Doesn't on mine. It releases the lane follow or keep functions for a few seconds since it knows you are going to cross the lines, but my SCC continues.

You the swap lane and suddenly there's nothing in front of you.
I find this annoying when I'm in an emptier inside lane, so the car starts 'undertaking' the lane to the right. I wish it could be selected to follow the current lane and the one to the right - whichever is slower.

a light touch on the pedal and release or a touch of the cruise contol speed buttons will get it moving again
I gave up on the pedal - too much effort having to lift the foot and then apply enough but not too much pressure. Much easier to flick the switch and let the car do all that work :)
 

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One major issue with SCC I find is that the brake lights turn on depending on regenerative braking, not actual slowing down of the vehicle. For example, if I set SCC at 95 km/h and come to a slight downhill that would enable regenerative braking the brake lights turn on although the speed remains at 95 km/h! I have done a few trips with a friend of mine driving his car behind mine and he says this is quite annoying and even dangerous to a degree in a sense that he did not know when I was actually slowing down or if it was just regenerative braking at constant speed.

I really wish Hyundai would fix this with future software updates.
 

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One major issue with SCC I find is that the brake lights turn on depending on regenerative braking, not actual slowing down of the vehicle. For example, if I set SCC at 95 km/h and come to a slight downhill that would enable regenerative braking the brake lights turn on although the speed remains at 95 km/h! I have done a few trips with a friend of mine driving his car behind mine and he says this is quite annoying and even dangerous to a degree in a sense that he did not know when I was actually slowing down or if it was just regenerative braking at constant speed.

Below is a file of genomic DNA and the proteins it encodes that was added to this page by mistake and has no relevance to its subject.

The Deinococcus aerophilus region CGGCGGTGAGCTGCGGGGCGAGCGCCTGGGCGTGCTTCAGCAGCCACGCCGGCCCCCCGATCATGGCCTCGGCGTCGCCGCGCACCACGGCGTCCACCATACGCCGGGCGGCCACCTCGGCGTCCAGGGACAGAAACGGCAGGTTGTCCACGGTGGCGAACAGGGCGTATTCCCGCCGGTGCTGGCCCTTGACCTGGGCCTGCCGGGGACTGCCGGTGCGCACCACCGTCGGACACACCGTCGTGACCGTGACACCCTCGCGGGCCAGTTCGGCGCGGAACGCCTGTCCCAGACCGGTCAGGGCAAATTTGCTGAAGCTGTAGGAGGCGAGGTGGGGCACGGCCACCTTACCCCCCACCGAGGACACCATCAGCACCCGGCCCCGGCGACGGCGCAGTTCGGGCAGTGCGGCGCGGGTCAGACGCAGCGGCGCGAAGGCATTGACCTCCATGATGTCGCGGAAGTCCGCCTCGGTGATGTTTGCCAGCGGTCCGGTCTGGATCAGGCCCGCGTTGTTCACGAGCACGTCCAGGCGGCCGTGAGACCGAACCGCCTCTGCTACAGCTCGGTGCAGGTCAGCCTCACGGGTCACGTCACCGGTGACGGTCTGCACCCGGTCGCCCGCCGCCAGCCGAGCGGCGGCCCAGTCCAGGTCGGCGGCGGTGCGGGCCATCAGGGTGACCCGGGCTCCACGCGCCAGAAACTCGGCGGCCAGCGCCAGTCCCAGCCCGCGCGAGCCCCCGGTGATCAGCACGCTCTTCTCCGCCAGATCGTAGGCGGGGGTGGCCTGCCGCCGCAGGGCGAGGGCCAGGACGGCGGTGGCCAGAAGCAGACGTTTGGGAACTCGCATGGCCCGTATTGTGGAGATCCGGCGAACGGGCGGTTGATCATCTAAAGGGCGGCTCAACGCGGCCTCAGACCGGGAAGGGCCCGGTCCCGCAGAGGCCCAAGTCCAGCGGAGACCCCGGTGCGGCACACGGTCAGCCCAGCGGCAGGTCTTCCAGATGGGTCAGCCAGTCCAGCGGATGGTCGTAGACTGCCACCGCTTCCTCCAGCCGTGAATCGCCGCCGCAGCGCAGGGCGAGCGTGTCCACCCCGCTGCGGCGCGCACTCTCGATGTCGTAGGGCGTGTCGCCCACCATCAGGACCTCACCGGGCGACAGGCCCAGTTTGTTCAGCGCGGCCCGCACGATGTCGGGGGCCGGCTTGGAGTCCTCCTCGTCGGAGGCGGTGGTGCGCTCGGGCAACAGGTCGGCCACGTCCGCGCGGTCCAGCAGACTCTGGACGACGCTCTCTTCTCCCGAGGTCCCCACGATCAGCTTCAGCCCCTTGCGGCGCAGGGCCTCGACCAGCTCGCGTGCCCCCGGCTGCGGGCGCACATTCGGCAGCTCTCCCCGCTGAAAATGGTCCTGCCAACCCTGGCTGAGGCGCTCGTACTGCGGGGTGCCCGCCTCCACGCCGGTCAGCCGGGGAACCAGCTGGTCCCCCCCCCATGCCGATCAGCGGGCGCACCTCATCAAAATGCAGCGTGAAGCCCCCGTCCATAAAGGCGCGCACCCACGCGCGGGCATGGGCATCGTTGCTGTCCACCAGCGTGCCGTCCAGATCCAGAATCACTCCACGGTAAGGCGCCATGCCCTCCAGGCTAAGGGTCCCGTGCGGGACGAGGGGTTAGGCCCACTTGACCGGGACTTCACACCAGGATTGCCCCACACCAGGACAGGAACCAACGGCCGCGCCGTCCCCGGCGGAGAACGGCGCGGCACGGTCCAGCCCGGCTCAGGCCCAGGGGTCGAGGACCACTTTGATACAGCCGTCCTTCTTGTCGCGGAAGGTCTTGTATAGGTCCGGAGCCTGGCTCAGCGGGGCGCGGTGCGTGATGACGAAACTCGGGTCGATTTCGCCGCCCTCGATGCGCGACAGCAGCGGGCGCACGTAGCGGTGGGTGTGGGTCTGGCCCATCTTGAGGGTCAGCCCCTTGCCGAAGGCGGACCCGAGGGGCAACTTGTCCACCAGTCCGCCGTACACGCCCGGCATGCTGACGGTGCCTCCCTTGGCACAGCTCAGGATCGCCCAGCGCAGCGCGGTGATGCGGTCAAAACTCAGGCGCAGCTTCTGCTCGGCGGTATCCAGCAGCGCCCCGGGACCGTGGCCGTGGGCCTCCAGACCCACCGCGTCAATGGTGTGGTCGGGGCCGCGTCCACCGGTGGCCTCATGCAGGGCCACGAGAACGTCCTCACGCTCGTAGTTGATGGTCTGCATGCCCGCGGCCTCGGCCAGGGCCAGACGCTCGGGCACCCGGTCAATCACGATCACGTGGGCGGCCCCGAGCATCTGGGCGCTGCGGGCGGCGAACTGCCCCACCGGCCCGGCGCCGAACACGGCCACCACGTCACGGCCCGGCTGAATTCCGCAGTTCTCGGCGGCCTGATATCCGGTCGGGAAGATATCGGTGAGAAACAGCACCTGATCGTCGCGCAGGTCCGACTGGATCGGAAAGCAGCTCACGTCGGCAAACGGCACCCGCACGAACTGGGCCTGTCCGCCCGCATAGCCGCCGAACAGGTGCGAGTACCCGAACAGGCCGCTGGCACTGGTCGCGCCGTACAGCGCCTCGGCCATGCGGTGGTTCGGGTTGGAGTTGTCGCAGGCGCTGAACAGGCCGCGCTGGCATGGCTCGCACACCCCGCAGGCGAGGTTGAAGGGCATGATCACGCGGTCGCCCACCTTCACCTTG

I really wish Hyundai would fix this with future the software updates.
Completely disagree.
It's normal, common even for drivers of auto-trans ICE cars, who have neither regen nor suitable engine braking to moderate their speed, to maintain a constant downhill pace using their foot brake all the way - I see this daily.
 

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Completely disagree.
It's normal, common even for drivers of auto-trans ICE cars, who have neither regen nor suitable engine braking to moderate their speed, to maintain a constant downhill pace using their foot brake all the way - I see this daily.
Yes, on a steeper slope that would be acceptable and I can agree with you. But with SCC active Kona EV brake lights turn on even on very slight downhill sections where I have seen no one ever use brakes.
 

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Yes, on a steeper slope that would be acceptable and I can agree with you. But with SCC active Kona EV brake lights turn on even on very slight downhill sections where I have seen no one ever use brakes.
On any slope it is acceptable and normal. Your friend's comment is inappropriate - it would be foolhardy to make a judgement about the speed of a car in front by looking for the presence or absence of brake lights. My PHEV has 1 level of regen - if that doesn't match the slope then I use the foot brake rather than the trans B mode, which would invoke the ICE...
 

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Pretty much word for word how I drive my car. My only wishes would be that you could use the left paddle to decelerate even when in SCC, and pull away from a stop by thumbing the "+" button.